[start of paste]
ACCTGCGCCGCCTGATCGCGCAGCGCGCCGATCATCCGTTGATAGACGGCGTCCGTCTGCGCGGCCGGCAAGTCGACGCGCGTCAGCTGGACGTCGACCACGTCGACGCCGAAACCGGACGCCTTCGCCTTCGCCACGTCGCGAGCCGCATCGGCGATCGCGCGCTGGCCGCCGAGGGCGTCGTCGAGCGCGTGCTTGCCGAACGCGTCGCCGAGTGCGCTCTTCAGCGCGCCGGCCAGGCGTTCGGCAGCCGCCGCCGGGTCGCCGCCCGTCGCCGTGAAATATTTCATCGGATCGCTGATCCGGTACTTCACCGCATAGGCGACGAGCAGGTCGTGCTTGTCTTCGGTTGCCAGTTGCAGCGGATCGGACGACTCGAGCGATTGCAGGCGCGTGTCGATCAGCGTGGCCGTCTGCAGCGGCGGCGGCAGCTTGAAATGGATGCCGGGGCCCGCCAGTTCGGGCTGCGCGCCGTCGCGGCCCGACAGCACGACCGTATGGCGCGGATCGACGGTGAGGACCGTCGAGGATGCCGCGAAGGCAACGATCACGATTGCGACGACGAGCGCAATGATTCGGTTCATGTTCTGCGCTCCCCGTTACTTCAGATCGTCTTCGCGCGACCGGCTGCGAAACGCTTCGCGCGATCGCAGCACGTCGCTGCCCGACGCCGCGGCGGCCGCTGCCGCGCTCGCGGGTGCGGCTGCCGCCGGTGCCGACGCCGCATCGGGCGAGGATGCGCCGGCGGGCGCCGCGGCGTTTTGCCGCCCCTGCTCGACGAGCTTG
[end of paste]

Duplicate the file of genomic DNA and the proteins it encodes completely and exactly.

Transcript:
ACCTGCGCCGCCTGATCGCGCAGCGCGCCGATCATCCGTTGATAGACGGCGTCCGTCTGCGCGGCCGGCAAGTCGACGCGCGTCAGCTGGACGTCGACCACGTCGACGCCGAAACCGGACGCCTTCGCCTTCGCCACGTCGCGAGCCGCATCGGCGATCGCGCGCTGGCCGCCGAGGGCGTCGTCGAGCGCGTGCTTGCCGAACGCGTCGCCGAGTGCGCTCTTCAGCGCGCCGGCCAGGCGTTCGGCAGCCGCCGCCGGGTCGCCGCCCGTCGCCGTGAAATATTTCATCGGATCGCTGATCCGGTACTTCACCGCATAGGCGACGAGCAGGTCGTGCTTGTCTTCGGTTGCCAGTTGCAGCGGATCGGACGACTCGAGCGATTGCAGGCGCGTGTCGATCAGCGTGGCCGTCTGCAGCGGCGGCGGCAGCTTGAAATGGATGCCGGGGCCCGCCAGTTCGGGCTGCGCGCCGTCGCGGCCCGACAGCACGACCGTATGGCGCGGATCGACGGTGAGGACCGTCGAGGATGCCGCGAAGGCAACGATCACGATTGCGACGACGAGCGCAATGATTCGGTTCATGTTCTGCGCTCCCCGTTACTTCAGATCGTCTTCGCGCGACCGGCTGCGAAACGCTTCGCGCGATCGCAGCACGTCGCTGCCCGACGCCGCGGCGGCCGCTGCCGCGCTCGCGGGTGCGGCTGCCGCCGGTGCCGACGCCGCATCGGGCGAGGATGCGCCGGCGGGCGCCGCGGCGTTTTGCCGCCCCTGCTCGACGAGCTTG